The success of the European eel industry inspired efforts in the US that sought to develop water saving and environmentally sustainable alternatives to conventional flow-through and pond-based aquaculture. Notable early research programs were conducted by the New Alchemy Institute, which developed the simple yet elegant “solar algae pond,” the Rodale Institute, which developed a low-cost tank-based system for “backyard aquaculturists,” and my work at Hampshire College, where I was fortunate to receive support from the Pew Foundation. Engineers and scientists at the US Fish and Wildlife Service, as well as a number of public research institutions played critical roles in building on these foundations. Notably, aquaculturists and engineers at Virginia Tech, LSU, Cornell and the Freshwater Institute, among others, made highly significant contributions, developing what has grown into a sophisticated discipline and engineering specialty.
From a farmer’s perspective, modern RAS relies on very high-volume, yet low-cost filtration to maintain excellent water quality that is required to support the health and growth of aquatic animals. That can be a tall order. To meet production targets, the producer must add hundreds or thousands of kilograms of nutrient-dense feed into a tightly closed system. The filtration system must continuously treat water to high standards so that it contains no more than a few parts per million of suspended solids, ammonia, nitrite and typically less than 30 parts per million of CO2.
Because this filtration process has to deliver consistent results over the course of an extended production cycle, the systems require a degree of reliability that can be difficult to achieve at a human, mechanical or biological level. Our competitors, who rely on the natural environment to maintain appropriate and suitable conditions, will generally have little to no direct costs to maintain the production environment in a pond, river or net-pen. I often say that RAS are intensive care units for fish. Like patients in the ICU, fish are totally dependent on us for life support, which means mistakes operating the facility are just as unforgiving as they would be in an ICU, except that we have thousands or millions of patients—and relative few doctors and nurses.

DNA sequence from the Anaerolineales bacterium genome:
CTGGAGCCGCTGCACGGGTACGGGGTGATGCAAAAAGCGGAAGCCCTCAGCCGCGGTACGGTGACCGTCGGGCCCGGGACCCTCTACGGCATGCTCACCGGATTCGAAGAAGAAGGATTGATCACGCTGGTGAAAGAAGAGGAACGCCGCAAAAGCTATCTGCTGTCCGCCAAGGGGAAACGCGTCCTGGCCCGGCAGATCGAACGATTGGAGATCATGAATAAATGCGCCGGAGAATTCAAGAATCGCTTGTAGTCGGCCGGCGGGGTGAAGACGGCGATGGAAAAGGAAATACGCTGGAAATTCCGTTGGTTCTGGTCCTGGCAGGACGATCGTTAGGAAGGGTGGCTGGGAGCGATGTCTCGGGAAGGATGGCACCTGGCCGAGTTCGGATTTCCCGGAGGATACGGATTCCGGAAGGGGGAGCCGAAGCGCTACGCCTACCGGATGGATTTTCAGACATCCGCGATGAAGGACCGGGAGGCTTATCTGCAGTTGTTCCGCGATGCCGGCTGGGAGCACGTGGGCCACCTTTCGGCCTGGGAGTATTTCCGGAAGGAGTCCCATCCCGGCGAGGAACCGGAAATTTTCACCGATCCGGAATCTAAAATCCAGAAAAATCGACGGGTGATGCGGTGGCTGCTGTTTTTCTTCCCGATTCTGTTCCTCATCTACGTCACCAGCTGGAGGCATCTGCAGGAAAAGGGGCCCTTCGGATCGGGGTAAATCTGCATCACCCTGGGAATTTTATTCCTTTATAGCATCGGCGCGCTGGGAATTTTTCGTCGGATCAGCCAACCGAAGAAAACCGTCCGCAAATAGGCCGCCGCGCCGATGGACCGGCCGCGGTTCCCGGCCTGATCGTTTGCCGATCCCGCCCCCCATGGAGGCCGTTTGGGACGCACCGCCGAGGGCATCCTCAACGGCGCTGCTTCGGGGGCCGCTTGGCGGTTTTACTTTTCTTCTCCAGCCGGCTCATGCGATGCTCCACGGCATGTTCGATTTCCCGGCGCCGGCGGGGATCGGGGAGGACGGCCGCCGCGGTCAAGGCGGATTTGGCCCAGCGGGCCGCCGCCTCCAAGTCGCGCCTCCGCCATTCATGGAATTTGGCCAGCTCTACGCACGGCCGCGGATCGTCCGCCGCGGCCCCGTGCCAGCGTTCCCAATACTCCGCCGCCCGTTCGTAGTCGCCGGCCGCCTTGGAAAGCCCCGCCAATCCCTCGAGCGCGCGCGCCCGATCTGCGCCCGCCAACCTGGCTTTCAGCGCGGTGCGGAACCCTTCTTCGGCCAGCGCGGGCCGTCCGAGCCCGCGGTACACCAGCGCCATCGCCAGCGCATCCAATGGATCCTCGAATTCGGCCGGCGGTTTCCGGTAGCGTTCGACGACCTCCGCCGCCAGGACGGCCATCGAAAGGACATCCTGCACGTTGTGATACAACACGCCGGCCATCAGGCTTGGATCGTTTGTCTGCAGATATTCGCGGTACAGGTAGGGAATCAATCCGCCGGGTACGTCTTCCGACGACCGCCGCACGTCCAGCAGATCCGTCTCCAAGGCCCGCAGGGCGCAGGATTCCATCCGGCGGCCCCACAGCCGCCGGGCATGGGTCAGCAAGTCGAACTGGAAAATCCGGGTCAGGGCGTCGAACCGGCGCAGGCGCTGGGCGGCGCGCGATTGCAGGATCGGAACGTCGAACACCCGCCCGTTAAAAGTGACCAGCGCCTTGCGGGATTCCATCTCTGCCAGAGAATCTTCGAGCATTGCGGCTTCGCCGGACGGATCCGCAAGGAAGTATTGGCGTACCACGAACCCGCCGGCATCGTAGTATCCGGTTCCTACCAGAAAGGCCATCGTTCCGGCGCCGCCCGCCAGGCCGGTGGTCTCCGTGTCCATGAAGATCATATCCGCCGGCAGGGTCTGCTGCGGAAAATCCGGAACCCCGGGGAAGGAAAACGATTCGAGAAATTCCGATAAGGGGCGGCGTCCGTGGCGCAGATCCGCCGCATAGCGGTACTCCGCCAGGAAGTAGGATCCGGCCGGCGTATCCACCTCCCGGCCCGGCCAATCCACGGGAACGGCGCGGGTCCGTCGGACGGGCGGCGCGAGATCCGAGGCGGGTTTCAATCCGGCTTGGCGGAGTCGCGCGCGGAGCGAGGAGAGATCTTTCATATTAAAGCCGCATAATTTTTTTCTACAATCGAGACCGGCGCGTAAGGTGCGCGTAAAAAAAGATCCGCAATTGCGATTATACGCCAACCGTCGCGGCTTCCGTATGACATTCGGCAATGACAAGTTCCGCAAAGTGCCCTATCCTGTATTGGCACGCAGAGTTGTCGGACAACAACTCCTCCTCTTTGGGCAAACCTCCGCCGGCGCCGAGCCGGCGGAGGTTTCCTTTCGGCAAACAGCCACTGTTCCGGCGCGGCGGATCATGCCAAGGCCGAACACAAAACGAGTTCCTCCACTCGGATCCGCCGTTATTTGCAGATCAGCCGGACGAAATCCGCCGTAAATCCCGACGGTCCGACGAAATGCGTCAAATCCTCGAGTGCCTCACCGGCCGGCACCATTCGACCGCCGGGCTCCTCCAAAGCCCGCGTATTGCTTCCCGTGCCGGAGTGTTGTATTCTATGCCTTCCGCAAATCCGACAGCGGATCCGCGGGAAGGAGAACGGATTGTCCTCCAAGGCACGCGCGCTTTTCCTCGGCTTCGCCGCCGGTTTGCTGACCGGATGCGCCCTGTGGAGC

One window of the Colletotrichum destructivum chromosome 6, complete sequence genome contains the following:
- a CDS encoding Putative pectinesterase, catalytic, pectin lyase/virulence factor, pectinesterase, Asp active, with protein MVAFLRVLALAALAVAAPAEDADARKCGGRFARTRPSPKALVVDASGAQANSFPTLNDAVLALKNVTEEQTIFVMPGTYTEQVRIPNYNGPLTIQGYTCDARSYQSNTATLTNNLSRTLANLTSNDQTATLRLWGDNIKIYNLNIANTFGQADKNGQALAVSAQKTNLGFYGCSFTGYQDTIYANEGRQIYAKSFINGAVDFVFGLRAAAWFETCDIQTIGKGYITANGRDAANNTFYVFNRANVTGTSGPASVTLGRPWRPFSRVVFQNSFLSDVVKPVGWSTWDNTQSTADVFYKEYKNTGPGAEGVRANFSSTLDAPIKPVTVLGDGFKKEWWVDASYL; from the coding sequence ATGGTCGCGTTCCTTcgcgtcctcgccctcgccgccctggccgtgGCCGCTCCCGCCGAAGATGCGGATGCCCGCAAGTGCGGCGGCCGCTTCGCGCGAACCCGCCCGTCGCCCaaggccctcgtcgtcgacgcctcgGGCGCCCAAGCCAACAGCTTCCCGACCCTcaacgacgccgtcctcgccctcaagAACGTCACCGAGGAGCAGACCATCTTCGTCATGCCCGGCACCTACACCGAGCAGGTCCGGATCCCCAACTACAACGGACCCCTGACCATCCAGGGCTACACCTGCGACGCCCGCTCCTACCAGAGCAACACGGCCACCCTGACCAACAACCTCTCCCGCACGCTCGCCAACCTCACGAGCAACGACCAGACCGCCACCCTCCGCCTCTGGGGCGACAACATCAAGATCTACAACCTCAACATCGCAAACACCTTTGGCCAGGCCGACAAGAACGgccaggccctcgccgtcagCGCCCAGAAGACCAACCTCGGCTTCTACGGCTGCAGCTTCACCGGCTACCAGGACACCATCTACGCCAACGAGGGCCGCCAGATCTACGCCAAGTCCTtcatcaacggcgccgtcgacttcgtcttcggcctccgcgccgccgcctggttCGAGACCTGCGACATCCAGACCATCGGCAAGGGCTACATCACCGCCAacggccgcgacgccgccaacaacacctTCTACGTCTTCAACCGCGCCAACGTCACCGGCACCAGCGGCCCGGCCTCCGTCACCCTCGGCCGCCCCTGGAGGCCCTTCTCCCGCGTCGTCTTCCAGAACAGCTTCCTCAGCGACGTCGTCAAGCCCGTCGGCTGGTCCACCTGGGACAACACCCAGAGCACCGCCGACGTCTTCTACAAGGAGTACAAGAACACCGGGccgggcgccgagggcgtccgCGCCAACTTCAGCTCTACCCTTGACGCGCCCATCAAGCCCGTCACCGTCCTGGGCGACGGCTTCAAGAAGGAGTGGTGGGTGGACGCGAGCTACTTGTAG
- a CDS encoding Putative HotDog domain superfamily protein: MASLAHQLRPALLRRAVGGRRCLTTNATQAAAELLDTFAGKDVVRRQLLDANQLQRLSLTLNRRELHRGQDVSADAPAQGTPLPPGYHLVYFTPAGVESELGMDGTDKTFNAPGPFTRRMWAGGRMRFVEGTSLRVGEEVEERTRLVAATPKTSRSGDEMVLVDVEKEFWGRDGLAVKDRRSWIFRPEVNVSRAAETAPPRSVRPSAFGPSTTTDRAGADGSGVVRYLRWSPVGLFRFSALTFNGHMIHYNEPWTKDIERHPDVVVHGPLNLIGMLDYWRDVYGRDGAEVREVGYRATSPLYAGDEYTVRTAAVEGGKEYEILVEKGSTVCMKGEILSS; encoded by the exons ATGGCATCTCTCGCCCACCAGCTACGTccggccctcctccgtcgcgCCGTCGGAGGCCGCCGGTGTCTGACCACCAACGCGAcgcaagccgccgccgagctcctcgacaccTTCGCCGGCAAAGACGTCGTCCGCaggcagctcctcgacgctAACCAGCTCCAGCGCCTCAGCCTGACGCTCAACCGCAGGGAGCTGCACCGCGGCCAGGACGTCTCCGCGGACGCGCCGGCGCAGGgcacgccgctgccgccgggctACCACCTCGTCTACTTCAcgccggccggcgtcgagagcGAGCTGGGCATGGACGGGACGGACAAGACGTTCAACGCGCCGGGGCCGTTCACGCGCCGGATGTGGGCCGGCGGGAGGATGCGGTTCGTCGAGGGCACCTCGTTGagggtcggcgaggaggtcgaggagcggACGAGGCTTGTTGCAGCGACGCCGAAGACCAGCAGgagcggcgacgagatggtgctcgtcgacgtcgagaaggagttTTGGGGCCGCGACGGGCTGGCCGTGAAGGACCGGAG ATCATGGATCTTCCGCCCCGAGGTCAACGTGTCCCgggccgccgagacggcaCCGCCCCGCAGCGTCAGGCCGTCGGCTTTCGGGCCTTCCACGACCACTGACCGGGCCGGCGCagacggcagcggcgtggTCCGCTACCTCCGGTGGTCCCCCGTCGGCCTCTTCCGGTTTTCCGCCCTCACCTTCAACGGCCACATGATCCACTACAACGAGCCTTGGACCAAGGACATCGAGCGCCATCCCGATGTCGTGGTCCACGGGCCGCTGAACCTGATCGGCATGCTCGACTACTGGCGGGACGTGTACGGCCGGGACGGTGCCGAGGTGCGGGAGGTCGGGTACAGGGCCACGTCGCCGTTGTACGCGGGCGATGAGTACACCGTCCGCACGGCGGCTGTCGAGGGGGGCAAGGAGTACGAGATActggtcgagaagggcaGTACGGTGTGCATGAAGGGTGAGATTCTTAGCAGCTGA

Perhaps it is for these reasons that so few commercial RAS projects have succeeded. The table below summarizes the operational status of the majority of US-based RAS projects that I am aware of that were developed over the past 20 years. This list almost certainly misses numerous smaller projects that also were developed during this timeframe. In aggregate, these projects represent a combined investment likely exceeding $1 billion dollars and a tremendous human effort to bring this new approach to aquaculture production to market.
What Went Wrong?
Despite the best intentions, knowledge, and commitment of the staff and major financial commitment by owners and investors, very few of these projects have been successful over the long run.
Acknowledging the high proportion of failures, it is reasonable to ask what went wrong to learn from these experiences and minimize the risk of repeating history. Having spent 30+ years working on RAS projects globally to address operational challenges, I have distilled what I consider to be the ‘big five’ issues that seem to universally plague tightly closed RAS projects and have caused so many to fail.